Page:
(Reproduced with permission from Insurance Post)
Graeme Howard, chief technology and information officer at Covéa Insurance, shares the three key ingredients of systems, agility and trust culture to succeed in innovating on a transformative scale.
If you wanted to create the insurance equivalent of Apple or Tesla, where would you start? Is it even sane to consider turning a regulated mundane grudge purchase into something desirable?
When Apple defied collective market wisdom and designed an entirely different operating system to run its hardware, and when Tesla manufactured an electric vehicle needing its own charging infrastructure for it to work, the majority of people thought them crazy outliers. Hindsight can be so humbling.
So far, we’ve not seen anything so radical in insurance where innovation thus far has centred largely on digitising details and eliminating customer pain-points. Improvements to pricing transparency, the quote and buy process, fraud detection, product cover and claims are all incrementally enhancing customer experience but, the truth is, we have yet to see innovation that delivers something fundamentally different or new to delight customers.
That might seem surprising. With technology accelerating at breakneck speed, a colossal data trove and an estimated £90 billion in premiums annually, there’s an opportunity for innovation and disruption in the general insurance market on a scale like no other. You’d think.
Sure, we’re seeing some really interesting collaborative partnerships with insurtechs offering innovative niche products, but these have yet to reach the scale to bring about a fundamentally dynamic shift in the way the market operates. That means we’re still looking at a gulf between current customer perceptions of insurance and the vision we aspire it to become.
When I think about how to get closer to the vision, I believe it comes down to three essential ingredients.
First of all, systems. These represent our manufacturing capability; we need to be able to ramp up production, switch to making different products, alter the product design, speed up the process and reduce costs. If the existing system can’t do this, needs replacement parts, is expensive, inflexible or slow, it may require an upgrade or an entire redesign. As insurers know, upgrading legacy systems requires a long-term view, significant investment and courage, but where would Apple or Tesla be if they hadn’t redefined their operating systems?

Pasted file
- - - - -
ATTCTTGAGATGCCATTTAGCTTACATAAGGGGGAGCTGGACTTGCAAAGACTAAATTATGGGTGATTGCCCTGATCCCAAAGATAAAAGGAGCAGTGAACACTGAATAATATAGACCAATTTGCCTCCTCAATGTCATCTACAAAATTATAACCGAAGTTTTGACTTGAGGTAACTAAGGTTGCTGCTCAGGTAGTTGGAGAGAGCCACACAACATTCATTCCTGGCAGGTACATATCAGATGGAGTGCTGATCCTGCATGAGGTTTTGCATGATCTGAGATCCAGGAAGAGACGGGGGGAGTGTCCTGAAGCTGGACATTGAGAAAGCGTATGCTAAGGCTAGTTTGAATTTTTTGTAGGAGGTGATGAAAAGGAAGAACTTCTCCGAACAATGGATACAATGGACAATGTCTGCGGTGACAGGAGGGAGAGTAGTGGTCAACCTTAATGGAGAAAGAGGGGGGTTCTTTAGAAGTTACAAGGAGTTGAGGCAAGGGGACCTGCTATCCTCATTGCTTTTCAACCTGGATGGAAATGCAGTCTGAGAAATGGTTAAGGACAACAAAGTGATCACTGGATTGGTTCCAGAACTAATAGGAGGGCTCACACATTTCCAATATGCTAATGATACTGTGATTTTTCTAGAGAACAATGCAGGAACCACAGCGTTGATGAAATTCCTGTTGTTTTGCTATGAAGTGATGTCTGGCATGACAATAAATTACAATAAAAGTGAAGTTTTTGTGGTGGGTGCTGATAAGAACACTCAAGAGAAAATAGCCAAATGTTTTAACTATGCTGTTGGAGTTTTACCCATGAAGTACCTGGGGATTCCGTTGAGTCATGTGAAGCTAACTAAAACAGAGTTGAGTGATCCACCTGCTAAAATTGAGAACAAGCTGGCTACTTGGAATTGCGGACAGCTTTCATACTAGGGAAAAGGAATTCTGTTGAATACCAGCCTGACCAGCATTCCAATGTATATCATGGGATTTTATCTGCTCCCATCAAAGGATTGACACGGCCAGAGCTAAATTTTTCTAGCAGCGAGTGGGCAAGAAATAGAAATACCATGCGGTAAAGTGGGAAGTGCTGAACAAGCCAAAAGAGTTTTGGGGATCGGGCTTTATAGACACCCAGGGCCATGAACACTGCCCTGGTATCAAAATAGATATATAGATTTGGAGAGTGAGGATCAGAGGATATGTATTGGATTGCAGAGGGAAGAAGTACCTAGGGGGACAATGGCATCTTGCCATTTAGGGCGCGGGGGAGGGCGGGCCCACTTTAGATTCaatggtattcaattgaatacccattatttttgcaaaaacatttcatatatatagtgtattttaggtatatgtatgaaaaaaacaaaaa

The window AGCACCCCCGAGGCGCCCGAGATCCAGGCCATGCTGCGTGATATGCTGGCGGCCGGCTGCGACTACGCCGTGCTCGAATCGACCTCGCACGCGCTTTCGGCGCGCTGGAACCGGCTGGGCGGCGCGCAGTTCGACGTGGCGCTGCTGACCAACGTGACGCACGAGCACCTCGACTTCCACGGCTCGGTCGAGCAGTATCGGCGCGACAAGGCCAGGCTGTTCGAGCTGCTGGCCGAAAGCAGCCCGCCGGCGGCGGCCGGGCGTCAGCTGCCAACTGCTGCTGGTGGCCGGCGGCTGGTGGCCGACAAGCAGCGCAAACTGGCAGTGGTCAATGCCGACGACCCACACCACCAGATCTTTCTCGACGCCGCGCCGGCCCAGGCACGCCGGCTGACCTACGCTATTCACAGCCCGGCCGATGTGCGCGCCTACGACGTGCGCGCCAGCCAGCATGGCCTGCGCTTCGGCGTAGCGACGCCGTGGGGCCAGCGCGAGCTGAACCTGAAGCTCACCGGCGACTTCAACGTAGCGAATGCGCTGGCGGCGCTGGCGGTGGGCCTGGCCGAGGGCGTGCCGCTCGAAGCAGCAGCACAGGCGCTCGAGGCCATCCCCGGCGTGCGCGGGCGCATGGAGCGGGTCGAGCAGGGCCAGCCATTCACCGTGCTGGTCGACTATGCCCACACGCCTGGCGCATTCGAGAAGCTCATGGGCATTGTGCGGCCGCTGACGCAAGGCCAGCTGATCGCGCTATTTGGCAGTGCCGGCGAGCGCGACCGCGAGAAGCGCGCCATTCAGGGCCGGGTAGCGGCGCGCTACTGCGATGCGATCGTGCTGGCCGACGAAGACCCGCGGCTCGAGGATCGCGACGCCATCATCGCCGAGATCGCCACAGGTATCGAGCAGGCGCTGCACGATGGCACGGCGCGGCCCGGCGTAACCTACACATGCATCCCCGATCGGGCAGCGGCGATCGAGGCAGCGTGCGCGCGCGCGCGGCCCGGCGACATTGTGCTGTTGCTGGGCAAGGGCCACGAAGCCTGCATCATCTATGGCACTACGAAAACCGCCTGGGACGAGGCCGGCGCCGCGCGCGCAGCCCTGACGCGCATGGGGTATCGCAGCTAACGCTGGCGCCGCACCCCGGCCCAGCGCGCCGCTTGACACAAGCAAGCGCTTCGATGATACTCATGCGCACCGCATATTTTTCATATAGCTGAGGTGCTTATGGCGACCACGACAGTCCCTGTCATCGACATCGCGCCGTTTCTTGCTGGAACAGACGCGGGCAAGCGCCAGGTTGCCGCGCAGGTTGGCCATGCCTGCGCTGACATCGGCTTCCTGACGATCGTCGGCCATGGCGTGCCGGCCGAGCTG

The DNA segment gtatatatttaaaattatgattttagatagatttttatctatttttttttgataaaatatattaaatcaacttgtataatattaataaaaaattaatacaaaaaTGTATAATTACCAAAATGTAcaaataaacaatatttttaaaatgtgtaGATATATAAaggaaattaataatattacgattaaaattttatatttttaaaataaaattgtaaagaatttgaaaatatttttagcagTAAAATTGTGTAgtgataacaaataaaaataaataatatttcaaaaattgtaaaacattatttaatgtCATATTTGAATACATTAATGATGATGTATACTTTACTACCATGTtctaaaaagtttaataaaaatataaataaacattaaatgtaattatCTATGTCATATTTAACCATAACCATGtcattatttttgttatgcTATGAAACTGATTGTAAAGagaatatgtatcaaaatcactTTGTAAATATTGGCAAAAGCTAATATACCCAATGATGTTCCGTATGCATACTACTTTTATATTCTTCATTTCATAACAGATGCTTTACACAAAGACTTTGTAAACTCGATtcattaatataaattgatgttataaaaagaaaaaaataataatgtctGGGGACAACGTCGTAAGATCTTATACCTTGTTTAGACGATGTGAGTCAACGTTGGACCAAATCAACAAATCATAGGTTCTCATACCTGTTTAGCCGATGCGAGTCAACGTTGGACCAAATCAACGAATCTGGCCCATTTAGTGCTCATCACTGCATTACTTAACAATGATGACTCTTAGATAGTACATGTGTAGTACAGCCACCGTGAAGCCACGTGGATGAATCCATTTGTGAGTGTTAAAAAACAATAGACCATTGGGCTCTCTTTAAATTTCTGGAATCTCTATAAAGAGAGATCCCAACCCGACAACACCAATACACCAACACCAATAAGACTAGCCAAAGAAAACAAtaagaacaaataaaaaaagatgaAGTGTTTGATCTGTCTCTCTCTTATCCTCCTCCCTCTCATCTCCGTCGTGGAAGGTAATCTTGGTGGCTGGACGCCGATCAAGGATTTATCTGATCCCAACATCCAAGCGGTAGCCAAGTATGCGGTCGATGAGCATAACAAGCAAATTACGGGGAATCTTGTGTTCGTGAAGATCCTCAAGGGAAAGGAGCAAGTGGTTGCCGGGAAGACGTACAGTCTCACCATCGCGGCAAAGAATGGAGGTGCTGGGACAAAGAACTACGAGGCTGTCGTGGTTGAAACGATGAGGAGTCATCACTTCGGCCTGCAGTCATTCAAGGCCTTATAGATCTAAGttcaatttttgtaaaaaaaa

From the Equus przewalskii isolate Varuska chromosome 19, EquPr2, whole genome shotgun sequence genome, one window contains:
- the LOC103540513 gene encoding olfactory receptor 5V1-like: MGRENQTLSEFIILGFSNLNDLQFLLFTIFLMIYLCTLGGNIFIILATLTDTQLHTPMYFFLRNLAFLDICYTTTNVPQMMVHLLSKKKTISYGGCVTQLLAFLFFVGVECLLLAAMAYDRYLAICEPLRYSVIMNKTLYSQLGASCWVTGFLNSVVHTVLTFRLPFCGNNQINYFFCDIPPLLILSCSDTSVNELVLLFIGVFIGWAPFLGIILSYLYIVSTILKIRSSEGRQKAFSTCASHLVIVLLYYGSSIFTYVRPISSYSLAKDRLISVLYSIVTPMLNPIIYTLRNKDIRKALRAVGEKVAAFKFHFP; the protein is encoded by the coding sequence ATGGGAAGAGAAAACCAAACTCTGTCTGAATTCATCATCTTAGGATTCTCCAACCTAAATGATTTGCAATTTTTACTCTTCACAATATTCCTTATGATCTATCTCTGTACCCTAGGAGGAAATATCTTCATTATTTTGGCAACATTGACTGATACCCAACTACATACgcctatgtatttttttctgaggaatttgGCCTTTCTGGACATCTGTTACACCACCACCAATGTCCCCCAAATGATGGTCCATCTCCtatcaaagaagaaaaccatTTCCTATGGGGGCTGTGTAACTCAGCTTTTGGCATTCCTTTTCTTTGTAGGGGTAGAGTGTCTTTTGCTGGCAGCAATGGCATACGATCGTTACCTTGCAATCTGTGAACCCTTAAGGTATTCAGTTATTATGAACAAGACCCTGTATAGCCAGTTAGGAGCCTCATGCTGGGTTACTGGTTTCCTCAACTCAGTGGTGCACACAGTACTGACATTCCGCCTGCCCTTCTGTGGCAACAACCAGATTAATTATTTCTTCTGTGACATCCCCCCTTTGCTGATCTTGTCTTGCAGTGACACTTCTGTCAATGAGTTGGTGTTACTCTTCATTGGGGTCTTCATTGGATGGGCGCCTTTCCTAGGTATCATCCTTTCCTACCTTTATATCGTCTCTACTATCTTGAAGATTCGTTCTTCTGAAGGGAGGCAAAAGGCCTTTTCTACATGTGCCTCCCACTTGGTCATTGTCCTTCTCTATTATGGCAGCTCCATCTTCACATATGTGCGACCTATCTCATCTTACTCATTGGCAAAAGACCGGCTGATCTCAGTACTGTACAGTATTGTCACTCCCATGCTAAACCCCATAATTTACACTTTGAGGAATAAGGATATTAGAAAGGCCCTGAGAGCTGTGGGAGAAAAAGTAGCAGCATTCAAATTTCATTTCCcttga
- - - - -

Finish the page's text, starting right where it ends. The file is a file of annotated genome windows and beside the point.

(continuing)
This leads me to my second point about agility. Today’s rapid pace, and tomorrows faster paced market means change is both necessary and inevitable. The pandemic has clearly shown that businesses with a ‘can do’ attitude, that can adapt fast and re-focus their proposition to fit the new norm are coping far more successfully. Such rapid change is not achieved through lots of structural hierarchies or bureaucracy, but by having a workforce that feels part ownership of the journey and in turn is trusted to make the right call for the right reason.
Which brings me to my third and final point about a trust culture. Transformational change will only happen if people feel empowered and safe to make decisions. Culture drives collective behaviours and inspires people to work collaboratively, influencing how they behave, how they prioritise what matters, how they find authentic value in what they do. A trust culture is crucial because change needs people to experiment, take risks and venture fearlessly into the unknown. When I first told my CEO my plans for digital transformation at Covéa, he was (I quote) ‘excited and terrified in equal measure.’ but he trusted me to get on with the job and has supported me as I’ve encountered inevitable gremlins along the way.
Just as Apple and Tesla reimagined their products, if we want to create something really new and different, we need to create an environment where our people are comfortable with fighting for ideas no-one else believes in, where there’s risk of failing too. Only when we have a culture where people feel truly safe will we succeed at innovation on a transformative scale. There’s a saying that goes ‘failure itself is rarely fatal, but failure to change is’ and that’s what all incumbent insurers must grapple with as we face into a challenging but exciting future.
About Covéa Insurance
Covea Insurance Plc is the UK underwriting business of leading French mutual insurance group Covéa, who are number 1 for property and liability insurance in France, generating over 17.4 billion Euros in premiums in 2019.
Covéa Insurance looks after the insurance needs of over 2 million policyholders; delivering financial reassurance through its Standard & Poor’s ‘AA- stable’ rating, as a guaranteed subsidiary of Covéa.
The company offers motor, household, protection, pet, mid and high net worth insurance and a range of commercial insurance products, through a range of distribution channels.
Employing over 1900 people, Covéa Insurance has a strong people and service ethos. It holds ServiceMark accreditation with Distinction for its Personal Lines operation and its Commercial & HNW Claims teams, as well as Chartered Insurer status for its Commercial business. Covéa Insurance is signatory to the HM Treasury Women in Finance Charter and the insurance Inclusivity Pledge and has been named one of the top 75 employers in West Yorkshire & the Humber.
Recently, Covéa Insurance has been named as the Best Place to Work in Digital (Large Organisations) at the Digital Technology Leaders Awards and as the Best Employer at the Yorkshire Financial Awards. They were also recipients of the High Net Worth Product of the Year Award at the Insurance Times Awards, the Staff Empowerment Award at the Diversity & Inclusion in Insurance Awards, and the Diversity Award at the British Insurance Awards.